Raw material

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We have exceedingly high demands for the quality of our wood. It is imported from Finland, Sweden and Northern Russia.

The wood is certified. A FSC® certificate (FSC-C074674) guarantees that the wood we use comes from a responsibly managed forest, balancing environmental protection with social well-being.

The level of moisture in wood is around 12-16%. We use both profiled and glued-laminated spruce timber. Both types of timber are manufactured within our company. This allows us to control and ultimately ensure their level of quality.

Glued-laminated timber is both strong and tough

We use glued-laminated timber for our products. It isn't subject to internal stress and thus retains its form and dimensions. The strength of constructions is 50-70 % greater than it would be with regular wood. When assembling a house, glued-laminated timbers fit very snugly together. This timber wall is seamless are requires barely any inside or outside finishing, which decreases the overall costs of construction.

Different wood for different parts

We use northern spruce timber for our products. It is a high-quality, durable building material. However, we also use different kinds of wood for different (parts of) constructions. In this way, we endeavour to let the wood shine in its element, bringing its best qualities to light.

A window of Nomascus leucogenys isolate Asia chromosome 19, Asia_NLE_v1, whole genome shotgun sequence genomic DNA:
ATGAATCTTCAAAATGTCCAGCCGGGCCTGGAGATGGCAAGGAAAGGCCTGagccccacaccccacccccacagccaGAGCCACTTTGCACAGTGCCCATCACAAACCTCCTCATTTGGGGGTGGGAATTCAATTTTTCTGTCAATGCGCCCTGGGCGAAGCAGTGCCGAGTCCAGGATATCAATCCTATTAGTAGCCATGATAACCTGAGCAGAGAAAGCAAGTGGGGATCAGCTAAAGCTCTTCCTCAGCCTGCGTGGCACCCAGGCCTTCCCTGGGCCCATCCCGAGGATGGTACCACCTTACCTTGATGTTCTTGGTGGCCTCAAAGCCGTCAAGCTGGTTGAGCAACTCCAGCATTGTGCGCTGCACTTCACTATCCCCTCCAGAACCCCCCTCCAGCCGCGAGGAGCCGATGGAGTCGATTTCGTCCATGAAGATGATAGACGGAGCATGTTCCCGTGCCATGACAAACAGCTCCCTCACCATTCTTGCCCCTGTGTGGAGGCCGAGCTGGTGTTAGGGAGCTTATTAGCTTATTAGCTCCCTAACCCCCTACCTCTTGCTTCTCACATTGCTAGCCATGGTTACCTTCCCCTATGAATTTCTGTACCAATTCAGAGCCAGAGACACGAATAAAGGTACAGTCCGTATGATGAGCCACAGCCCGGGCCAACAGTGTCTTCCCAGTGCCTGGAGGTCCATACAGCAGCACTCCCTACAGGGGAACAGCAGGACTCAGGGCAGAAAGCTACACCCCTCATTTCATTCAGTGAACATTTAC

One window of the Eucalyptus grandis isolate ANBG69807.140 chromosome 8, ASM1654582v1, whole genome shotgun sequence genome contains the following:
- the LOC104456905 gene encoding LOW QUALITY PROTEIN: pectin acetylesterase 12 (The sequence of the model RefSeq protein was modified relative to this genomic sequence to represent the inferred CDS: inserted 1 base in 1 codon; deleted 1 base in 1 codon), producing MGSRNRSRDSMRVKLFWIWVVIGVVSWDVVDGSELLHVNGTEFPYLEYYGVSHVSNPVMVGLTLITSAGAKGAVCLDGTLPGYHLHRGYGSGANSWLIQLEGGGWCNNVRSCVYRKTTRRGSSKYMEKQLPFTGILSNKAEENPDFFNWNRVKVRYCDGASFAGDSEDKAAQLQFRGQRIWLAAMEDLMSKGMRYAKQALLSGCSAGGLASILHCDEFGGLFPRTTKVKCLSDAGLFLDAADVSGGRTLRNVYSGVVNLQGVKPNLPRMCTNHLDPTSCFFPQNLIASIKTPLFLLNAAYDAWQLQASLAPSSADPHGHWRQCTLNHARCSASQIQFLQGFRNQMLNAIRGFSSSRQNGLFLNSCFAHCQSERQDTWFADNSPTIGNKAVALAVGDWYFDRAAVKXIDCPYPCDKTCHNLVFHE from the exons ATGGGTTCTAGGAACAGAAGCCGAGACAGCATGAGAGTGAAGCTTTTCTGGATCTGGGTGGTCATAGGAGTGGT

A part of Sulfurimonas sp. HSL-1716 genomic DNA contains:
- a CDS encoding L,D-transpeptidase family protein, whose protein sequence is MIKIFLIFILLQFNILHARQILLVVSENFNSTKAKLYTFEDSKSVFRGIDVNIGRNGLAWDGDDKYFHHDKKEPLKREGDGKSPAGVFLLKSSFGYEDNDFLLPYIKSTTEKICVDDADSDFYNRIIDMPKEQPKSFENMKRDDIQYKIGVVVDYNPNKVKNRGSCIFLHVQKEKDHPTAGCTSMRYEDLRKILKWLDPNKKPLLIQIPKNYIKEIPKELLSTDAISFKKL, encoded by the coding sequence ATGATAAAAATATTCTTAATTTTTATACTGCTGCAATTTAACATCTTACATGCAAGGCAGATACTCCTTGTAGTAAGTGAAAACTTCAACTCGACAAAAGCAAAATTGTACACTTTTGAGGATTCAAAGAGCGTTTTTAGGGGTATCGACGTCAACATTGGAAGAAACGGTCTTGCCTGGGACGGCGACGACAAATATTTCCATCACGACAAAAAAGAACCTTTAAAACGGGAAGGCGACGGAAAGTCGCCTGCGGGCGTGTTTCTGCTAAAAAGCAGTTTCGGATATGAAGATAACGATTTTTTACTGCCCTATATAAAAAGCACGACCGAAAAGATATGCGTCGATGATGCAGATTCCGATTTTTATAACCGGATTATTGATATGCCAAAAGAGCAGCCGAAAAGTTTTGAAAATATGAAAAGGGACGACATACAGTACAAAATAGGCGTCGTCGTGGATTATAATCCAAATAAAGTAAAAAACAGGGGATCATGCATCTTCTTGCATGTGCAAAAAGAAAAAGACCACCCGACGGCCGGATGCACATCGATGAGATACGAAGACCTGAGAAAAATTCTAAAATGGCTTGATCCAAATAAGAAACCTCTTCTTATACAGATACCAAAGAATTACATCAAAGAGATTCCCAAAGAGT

Windows and doors are made from glued-laminated pine. It's a tough material that resists deformation.
pressure treated spruce or larch timber is used for floor constructions. The latter, in comparison to other kinds of wood, takes a very long time to rot in the soil and is more resistant to environmental effects.

For our saunas, we turn to aspen, black alder and abachi. This wood is light, soft and has a pleasant scent. It doesn't heat up much and doesn't store unbearable heat, which is why you can touch it even as you're boiling in the sauna.

 


Certified wood from the northern regions is used for our products.

 


Glued-laminated timber has many uses - walls, roof constructions, windows, doors and other wooden parts of the building that would benefit from its toughness.

 


Northern spruce and black alder wood. They differ not only in colour, but also in other properties (such as smell and hardness).